As a physio, Alisha Bajerai knows that no one person has the same body.
Her job is to better understand her patients by piecing together their history to make sense of their unique story and come up with a treatment plan specific to them.
Since having her two sons, Alisha has developed a passion for helping people with their pelvic floors and associated incontinence (leakage) issues.
And four out of five people who report living with incontinence are women. One in three women who have had a baby – and one in 10 who haven’t – experience bladder, or urinary, incontinence.
"Helping these women is vital in all ages, as it often prevents women from activities they would normally be able to do,” says Alisha. “This can vary from getting up from a chair, lifting a child, running for the bus or even feeling the sudden urge to need to go all the time.
“When we look further into leakage with high impact exercise – as leaking can be a big factor in avoiding running and other exercise – it can create a cycle of not exercising and lead to possible weight gain. And weight gain can, in some cases, further exacerbate the condition.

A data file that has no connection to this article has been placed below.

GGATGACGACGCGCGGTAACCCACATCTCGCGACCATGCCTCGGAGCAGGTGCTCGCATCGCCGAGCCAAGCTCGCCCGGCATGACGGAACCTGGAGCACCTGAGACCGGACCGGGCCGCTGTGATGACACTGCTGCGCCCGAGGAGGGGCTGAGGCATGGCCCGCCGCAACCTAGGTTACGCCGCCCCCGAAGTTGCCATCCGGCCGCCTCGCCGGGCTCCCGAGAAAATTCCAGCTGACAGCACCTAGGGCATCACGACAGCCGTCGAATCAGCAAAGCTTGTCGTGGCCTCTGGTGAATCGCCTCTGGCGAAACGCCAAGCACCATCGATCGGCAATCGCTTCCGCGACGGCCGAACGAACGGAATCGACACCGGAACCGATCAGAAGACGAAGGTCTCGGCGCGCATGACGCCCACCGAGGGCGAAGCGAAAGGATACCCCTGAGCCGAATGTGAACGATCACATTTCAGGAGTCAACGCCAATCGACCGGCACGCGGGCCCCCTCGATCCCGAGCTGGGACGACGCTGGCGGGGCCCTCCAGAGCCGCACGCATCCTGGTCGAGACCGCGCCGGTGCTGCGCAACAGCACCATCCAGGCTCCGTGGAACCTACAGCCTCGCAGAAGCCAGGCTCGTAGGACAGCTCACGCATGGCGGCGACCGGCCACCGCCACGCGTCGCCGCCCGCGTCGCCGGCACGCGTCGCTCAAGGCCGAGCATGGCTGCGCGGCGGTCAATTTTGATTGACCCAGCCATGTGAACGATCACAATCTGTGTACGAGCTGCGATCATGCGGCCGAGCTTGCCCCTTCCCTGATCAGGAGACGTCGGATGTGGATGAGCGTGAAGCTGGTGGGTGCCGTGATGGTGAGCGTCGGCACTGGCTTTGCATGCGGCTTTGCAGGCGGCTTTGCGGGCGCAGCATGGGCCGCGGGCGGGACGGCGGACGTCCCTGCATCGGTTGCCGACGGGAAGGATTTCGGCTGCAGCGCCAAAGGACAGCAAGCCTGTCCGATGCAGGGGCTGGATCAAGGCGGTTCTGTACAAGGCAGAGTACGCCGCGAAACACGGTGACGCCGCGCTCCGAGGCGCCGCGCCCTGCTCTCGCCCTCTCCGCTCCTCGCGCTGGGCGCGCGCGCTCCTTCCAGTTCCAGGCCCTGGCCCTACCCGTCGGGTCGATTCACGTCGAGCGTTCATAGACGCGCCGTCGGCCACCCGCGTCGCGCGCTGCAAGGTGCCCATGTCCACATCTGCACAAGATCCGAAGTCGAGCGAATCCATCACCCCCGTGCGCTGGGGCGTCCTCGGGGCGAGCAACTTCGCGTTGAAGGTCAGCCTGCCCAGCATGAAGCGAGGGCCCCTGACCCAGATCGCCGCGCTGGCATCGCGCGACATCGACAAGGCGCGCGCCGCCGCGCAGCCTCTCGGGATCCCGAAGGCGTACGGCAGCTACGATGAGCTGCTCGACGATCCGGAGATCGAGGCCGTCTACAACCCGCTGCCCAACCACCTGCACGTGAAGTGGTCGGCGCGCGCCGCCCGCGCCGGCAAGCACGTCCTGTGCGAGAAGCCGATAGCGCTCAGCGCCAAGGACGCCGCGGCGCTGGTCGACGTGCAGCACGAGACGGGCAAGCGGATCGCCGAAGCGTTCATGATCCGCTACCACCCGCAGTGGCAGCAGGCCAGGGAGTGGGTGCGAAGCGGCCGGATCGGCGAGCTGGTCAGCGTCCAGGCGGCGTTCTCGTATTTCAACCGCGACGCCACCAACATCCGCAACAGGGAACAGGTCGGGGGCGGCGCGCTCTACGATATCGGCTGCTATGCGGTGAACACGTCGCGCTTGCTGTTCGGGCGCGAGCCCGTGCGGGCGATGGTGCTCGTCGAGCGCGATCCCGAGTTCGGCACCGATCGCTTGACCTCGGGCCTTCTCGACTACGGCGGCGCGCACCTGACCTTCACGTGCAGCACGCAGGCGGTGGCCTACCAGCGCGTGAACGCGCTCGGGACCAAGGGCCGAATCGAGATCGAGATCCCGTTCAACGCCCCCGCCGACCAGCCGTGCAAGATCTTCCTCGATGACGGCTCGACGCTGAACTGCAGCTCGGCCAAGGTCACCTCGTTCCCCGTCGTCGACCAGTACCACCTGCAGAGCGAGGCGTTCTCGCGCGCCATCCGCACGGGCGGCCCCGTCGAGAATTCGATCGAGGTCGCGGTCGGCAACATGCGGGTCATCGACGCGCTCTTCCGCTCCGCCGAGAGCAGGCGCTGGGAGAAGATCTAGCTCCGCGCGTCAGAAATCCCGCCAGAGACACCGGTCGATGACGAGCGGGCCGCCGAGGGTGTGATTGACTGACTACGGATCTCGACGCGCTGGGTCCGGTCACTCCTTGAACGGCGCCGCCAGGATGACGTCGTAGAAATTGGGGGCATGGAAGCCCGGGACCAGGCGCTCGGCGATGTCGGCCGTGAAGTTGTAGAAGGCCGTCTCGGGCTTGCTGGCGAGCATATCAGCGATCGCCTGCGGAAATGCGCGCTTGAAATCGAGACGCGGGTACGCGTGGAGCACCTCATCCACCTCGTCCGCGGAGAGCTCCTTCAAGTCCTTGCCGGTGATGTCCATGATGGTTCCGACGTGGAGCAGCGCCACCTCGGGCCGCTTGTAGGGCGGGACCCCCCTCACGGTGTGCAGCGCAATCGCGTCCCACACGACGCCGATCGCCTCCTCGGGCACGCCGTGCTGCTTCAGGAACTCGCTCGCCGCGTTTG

Studies have shown that one of the most effective ways to improve continence is to lose 5kg of weight. So, to help with weight loss, Alisha suggests women stick to more gentle forms of exercise that don’t encourage leakage.
“But if you really want to be running, jumping and cross-fitting, then seeking help from a women's health physiotherapist can help get you back to control of your bladder to get you back to what you love doing," she says.
This Women’s Health Week (2-6 September), Alisha would like to remind women with incontinence issues that they don’t need to put up with leakage, that help is out there, and they can take steps towards regaining control of the pelvic floor, “and therefore their life”.
For more information on pelvic floor health, visit Day 2 of our Women’s Health Week daily content.